• Brad Wiley (Researcher)
  • Elizabeth Collins (Researcher)
  • Corrina Aldrich (Educator)
  • Dr. Allen Williams (Educator)
  • Morgan Hartman (Educator)

Research

Materials and methods:

Consultant Allen Williams spent time at three farms in October, 2019. At each farm, he talked at length with the farmers about their management practices and goals for participating in this grant project. An area for the demonstration plot was identified on each farm taking into account the ability to manage grazing as part of the treatments. Each plot will be divided into three treatments; silage corn, silage corn interseeded with a multi-species cover crop at the V4-V5, and silage corn interseeded with a multi-species cover crop at the V4-V5 stage and adaptively grazed after corn harvest. Soil sampling at each location is delayed until spring, 2020 due to early onset on cold soil temperatures. Soil samples will be taken annually in each plot for analysis using the Haney and PLFA tests, as well as soil penetrometer and water infiltration measurements.

The farmers will meet in January, 2020 to discuss the demonstration plots and cover crop choices in consultation with Allen Williams. They will also work together and with consultant David Brandt to retrofit a corn seeder to allow for interseeding of cover crops in standing corn. Planting will take place in Spring 2020 as conditions allow. The Project PI will maintain regular contact and visits with the farmer-demonstrators to monitor progress, document growth over the season. Allen Williams will return in the fall of 2020, meet again with all farmer-demonstrators and lead a field day at one or more of the farms for the public to see the results from year 1. Farmers will share what worked, identify challenges and successes.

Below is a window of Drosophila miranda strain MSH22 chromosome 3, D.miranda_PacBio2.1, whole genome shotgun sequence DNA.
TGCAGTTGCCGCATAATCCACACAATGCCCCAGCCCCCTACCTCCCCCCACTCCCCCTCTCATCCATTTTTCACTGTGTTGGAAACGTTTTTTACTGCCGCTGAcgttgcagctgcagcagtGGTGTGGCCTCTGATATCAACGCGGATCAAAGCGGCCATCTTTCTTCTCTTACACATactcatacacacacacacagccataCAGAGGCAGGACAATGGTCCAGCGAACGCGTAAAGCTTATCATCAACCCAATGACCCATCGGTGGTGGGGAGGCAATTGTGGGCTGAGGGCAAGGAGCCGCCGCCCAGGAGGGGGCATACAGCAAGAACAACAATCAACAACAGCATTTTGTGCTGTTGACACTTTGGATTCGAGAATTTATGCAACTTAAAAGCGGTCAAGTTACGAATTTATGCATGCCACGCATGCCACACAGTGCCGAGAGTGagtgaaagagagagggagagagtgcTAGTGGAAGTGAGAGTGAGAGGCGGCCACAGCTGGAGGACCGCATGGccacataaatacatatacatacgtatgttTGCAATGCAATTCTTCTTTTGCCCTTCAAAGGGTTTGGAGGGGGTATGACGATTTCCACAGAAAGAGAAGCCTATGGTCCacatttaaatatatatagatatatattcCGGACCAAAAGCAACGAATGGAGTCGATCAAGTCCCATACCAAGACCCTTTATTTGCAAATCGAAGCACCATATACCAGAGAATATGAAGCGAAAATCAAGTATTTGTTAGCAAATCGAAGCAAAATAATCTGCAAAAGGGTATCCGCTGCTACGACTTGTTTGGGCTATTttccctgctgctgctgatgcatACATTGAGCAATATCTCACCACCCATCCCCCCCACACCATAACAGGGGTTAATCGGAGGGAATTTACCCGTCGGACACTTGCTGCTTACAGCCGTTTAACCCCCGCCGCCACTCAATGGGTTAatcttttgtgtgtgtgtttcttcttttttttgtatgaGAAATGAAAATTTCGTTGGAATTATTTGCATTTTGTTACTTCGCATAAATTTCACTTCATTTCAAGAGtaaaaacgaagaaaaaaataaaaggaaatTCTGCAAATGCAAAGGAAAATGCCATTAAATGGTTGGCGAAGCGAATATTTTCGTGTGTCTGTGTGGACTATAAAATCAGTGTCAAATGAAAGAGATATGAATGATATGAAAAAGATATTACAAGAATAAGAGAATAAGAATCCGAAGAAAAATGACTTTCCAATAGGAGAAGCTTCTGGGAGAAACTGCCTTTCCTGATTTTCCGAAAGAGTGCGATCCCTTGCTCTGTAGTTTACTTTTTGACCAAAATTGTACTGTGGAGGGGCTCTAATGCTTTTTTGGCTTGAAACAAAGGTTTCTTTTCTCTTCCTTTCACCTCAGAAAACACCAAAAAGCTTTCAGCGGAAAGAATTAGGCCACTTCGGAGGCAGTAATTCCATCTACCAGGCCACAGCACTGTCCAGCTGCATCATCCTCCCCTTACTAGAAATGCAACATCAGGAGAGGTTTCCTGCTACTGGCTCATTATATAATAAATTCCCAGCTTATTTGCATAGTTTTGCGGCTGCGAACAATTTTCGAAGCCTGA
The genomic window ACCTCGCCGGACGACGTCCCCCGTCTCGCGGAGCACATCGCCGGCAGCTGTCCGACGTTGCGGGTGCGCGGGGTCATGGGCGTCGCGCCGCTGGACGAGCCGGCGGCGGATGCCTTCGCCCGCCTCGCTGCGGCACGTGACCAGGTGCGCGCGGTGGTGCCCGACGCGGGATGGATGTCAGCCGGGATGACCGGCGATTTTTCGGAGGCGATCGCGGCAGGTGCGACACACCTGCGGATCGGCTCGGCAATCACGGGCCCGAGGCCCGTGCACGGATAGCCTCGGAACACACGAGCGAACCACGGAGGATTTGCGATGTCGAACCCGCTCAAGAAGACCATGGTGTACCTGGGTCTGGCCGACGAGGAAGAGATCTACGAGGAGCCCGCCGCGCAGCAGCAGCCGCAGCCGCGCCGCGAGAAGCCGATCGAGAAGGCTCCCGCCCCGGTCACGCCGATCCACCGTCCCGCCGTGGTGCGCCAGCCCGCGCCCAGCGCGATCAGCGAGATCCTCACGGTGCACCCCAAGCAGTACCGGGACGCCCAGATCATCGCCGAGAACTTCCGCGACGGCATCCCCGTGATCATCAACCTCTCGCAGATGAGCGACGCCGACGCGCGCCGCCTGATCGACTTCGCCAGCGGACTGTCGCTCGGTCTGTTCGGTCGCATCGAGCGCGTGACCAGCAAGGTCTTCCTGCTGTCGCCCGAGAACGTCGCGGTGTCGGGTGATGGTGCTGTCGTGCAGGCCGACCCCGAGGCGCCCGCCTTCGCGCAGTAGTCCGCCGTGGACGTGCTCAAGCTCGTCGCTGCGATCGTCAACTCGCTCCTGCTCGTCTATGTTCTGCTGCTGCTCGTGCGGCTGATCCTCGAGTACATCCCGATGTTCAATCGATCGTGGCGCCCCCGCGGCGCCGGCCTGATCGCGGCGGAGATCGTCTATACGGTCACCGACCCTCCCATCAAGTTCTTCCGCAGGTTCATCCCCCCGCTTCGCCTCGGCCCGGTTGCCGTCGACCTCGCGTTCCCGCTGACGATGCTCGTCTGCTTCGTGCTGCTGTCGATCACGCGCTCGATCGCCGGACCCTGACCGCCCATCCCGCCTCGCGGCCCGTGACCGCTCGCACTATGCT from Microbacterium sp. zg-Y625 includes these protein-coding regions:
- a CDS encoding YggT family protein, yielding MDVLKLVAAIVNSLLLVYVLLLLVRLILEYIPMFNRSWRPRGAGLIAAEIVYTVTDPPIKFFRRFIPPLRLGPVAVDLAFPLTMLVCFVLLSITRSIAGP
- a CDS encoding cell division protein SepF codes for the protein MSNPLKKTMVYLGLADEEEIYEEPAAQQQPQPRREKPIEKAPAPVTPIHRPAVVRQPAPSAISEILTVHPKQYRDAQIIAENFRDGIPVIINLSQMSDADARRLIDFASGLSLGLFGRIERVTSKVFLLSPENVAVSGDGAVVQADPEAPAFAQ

Soil samples were collected from the three plots on the three demonstration farms in May 2020. Water infiltration and soil compaction measurements were also collected. Soil samples were sent to Regen Ag Lab in Nebraska for Haney and PLFA analysis as per request from project consultant Dr. Allen Williams.  Dr. Williams had phone conversations with farmers regarding soil analysis results and made recommendations on cover crop mix.